There is no permanent treatment for endometriosis. All available endometriosis treatments, whether medical or surgical, are temporary, and endometriosis will inevitably return once treatment stops. This fact is probably best documented by the fact that pregnancy is considered to be the best treatment for endometriosis. Pregnancy, of course, stops all menstrual periods, and with it, the bleeding from endometriotic lesions. It, therefore, interrupts the process of endometriosis and alleviates symptoms.
Medications do the same. However, since those drugs also interrupt the menstrual cycles, for all practical purposes, they are contraceptives: an infertility patient who wants to conceive cannot be treated with such drugs for endometriosis. These medications are helpful only in clinically symptomatic patients, where pain management is the primary goal of treatment.
In such cases, endometriosis is also frequently treated surgically. As fertility specialists, we, however, are always concerned about the surgical treatment of endometriosis: especially if surgery involves the ovaries, we often see that such surgery ends up removing the last vestiges of functioning ovarian tissue, and puts the patient into outright menopause. There is a possibility that surgical removal of small, mild endometriosis may improve spontaneous pregnancy chances, but the time window is very short, and pregnancy success is likely much higher with IVF than with surgery. CHR, therefore, rarely recommends surgery for endometriosis before patients have completed their families.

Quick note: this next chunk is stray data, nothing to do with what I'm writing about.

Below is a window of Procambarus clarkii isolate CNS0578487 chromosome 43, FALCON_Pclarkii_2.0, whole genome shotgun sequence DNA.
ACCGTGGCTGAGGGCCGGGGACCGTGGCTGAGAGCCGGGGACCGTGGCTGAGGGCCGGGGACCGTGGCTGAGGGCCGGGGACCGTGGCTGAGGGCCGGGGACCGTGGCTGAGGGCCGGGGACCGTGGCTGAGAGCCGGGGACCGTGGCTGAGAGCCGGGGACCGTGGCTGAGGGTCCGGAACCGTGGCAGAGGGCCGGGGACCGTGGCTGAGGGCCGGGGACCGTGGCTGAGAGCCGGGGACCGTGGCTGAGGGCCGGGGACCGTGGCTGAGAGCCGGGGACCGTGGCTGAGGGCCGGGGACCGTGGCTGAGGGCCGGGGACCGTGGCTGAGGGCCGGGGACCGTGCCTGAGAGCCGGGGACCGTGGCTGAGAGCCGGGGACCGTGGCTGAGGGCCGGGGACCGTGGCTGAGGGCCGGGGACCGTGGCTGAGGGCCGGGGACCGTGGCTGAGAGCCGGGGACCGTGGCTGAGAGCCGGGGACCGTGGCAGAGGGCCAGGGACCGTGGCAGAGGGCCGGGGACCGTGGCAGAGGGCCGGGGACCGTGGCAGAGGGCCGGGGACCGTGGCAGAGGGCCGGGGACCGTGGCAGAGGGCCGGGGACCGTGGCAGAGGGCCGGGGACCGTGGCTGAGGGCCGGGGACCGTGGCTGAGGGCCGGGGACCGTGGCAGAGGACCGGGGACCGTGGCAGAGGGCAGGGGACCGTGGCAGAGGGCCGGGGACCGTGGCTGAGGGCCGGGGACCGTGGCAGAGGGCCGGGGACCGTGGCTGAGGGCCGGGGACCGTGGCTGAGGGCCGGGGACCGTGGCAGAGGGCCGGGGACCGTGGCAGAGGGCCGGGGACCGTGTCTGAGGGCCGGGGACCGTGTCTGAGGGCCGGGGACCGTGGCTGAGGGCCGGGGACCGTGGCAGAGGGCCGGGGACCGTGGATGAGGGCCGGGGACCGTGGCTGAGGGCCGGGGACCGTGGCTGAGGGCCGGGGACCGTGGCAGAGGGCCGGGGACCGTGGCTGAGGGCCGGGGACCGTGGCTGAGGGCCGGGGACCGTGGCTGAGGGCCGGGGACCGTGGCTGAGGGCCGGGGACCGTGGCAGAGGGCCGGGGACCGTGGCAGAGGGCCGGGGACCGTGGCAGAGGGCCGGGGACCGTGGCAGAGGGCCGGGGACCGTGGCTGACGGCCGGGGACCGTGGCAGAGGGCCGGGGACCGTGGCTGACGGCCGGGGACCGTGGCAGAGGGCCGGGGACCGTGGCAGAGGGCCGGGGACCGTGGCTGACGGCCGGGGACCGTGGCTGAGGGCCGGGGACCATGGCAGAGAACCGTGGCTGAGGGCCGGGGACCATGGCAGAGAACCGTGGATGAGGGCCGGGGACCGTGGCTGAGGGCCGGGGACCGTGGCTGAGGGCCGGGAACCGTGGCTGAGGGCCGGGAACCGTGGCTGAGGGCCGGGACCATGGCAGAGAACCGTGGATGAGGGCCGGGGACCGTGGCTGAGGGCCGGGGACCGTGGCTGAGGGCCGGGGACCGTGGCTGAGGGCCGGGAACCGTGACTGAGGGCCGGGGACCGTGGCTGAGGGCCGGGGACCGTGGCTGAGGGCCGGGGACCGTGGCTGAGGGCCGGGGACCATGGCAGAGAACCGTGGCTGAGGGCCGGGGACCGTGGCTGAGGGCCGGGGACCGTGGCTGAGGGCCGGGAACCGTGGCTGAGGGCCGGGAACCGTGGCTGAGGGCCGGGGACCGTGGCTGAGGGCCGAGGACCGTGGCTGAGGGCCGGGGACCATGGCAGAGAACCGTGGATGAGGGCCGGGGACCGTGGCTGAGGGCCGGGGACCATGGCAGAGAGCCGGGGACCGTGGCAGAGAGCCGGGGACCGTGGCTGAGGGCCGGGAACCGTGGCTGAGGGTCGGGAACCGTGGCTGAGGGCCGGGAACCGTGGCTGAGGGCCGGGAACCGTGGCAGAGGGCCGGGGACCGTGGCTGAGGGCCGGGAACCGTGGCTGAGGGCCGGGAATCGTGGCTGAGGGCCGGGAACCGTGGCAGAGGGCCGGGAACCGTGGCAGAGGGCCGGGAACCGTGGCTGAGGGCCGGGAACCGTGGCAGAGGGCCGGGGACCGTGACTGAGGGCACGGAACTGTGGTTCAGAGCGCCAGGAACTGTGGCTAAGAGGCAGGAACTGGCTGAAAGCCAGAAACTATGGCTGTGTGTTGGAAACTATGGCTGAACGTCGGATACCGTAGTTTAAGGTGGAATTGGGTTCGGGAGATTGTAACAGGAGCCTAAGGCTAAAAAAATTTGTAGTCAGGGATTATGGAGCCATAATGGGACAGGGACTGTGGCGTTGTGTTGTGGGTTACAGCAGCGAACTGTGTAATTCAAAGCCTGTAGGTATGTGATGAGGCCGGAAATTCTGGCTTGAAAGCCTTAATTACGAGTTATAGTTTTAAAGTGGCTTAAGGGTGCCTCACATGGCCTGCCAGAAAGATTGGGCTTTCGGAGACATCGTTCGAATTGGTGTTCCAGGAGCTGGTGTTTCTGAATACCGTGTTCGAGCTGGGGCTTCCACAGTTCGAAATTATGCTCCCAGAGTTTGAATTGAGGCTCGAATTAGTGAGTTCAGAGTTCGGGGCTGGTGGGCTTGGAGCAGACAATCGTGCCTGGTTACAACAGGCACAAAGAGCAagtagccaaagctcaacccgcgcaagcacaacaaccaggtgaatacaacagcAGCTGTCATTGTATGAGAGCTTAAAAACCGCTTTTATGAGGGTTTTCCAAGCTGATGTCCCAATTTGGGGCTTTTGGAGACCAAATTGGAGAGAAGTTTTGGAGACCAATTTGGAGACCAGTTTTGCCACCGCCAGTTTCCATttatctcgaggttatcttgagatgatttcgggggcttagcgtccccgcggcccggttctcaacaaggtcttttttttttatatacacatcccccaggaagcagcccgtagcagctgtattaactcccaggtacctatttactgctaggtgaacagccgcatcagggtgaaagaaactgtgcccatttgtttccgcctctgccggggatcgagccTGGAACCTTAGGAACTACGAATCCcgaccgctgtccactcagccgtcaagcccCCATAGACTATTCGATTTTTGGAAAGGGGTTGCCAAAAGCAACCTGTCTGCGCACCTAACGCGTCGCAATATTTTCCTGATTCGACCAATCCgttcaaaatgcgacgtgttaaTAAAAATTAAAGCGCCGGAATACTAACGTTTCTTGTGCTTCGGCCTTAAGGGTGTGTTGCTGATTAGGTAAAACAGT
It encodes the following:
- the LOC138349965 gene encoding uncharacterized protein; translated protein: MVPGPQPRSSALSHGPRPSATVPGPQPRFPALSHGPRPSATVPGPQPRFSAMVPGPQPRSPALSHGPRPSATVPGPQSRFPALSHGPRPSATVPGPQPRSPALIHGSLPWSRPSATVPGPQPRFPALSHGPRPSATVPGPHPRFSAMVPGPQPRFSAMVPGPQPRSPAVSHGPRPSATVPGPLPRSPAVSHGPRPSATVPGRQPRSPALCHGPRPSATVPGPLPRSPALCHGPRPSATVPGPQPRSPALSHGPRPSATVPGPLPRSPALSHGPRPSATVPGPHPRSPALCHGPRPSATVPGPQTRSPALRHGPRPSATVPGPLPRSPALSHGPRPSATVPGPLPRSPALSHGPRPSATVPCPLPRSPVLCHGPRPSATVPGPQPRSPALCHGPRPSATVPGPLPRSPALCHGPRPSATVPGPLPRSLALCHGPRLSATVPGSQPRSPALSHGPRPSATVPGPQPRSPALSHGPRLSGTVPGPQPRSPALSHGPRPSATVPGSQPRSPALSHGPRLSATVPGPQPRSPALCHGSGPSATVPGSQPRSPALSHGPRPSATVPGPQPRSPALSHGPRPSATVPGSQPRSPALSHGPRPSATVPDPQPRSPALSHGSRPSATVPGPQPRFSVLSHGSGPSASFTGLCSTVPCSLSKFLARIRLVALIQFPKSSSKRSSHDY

What Are The Infertility Treatments for Women with Endometriosis?
As explained above, CHR physicians usually recommend IVF rather than surgery for women with endometriosis who want to get pregnant. With huge improvements in IVF pregnancy chances in the 30+ years since its inception, we no longer believe that surgery is the best option for endometriosis-induced infertility.
Treatment for endometriosis-related infertility requires a special expertise, and treatment must be individualized for each patient. For example, a patient whose endometriosis is causing infertility via malfunction of her fallopian tubes requires a completely different treatment approach from a patient whose endometriosis has invaded her ovaries and is affecting her ovarian reserve. For all women with endometriosis, however, infertility treatments should start as soon as possible, because nobody can predict how quickly the disease will progress.
The need for expertise and individualization go even further. For example, fertility treatments often involve increases in estrogen levels. Estrogen can "feed" endometriosis, and make it worse. Finding the right balance between advantages and risks of different infertility treatments, therefore, is always of utmost importance in providing fertility treatments to endometriosis.
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Last Updated: November 15, 2014